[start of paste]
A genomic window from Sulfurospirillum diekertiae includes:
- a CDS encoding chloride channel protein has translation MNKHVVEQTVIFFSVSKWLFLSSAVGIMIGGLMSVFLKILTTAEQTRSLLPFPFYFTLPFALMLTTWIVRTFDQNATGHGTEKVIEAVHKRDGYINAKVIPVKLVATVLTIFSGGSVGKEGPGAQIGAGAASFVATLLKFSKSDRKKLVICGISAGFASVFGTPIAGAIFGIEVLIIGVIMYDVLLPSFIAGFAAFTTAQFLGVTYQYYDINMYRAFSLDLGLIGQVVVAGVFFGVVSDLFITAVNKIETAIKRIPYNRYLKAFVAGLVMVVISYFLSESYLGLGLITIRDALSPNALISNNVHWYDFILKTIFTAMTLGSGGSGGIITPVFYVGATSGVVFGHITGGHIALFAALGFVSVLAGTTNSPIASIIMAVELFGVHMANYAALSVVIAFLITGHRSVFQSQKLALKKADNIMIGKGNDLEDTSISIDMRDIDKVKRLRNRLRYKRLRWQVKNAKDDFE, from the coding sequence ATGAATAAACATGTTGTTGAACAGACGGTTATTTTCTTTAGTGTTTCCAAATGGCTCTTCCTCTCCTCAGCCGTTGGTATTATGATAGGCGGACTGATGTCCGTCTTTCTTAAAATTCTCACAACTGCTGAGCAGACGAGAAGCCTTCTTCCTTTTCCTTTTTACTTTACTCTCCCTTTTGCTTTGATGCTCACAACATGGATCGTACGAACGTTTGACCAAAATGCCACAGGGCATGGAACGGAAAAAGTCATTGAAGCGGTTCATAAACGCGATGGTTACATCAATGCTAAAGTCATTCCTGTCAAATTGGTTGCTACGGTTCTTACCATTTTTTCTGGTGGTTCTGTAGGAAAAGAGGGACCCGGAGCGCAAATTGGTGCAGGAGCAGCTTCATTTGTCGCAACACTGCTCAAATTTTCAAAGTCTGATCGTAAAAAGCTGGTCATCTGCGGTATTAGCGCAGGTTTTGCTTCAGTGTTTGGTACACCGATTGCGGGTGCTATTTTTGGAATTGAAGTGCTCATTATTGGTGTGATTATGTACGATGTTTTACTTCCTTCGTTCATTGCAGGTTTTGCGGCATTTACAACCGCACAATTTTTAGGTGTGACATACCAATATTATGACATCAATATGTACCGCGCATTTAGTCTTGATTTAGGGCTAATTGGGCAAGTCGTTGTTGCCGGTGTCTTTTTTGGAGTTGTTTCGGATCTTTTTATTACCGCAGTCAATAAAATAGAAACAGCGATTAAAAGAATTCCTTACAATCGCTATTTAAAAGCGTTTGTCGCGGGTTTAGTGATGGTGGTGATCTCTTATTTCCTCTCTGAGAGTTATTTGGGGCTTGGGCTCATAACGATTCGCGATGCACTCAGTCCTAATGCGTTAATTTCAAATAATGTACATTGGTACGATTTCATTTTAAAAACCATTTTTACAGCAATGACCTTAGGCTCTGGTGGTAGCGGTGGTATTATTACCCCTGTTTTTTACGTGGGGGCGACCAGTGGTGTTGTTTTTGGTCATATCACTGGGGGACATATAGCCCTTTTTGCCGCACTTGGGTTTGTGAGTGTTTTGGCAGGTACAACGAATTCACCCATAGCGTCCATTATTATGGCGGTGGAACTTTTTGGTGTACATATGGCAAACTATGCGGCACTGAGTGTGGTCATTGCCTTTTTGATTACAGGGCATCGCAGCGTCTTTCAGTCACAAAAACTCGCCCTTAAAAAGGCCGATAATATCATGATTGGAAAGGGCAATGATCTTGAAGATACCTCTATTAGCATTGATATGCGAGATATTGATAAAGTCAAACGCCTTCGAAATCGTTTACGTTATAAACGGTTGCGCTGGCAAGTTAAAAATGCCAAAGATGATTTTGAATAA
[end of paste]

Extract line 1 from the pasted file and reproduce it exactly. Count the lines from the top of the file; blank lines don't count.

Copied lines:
A genomic window from Sulfurospirillum diekertiae includes: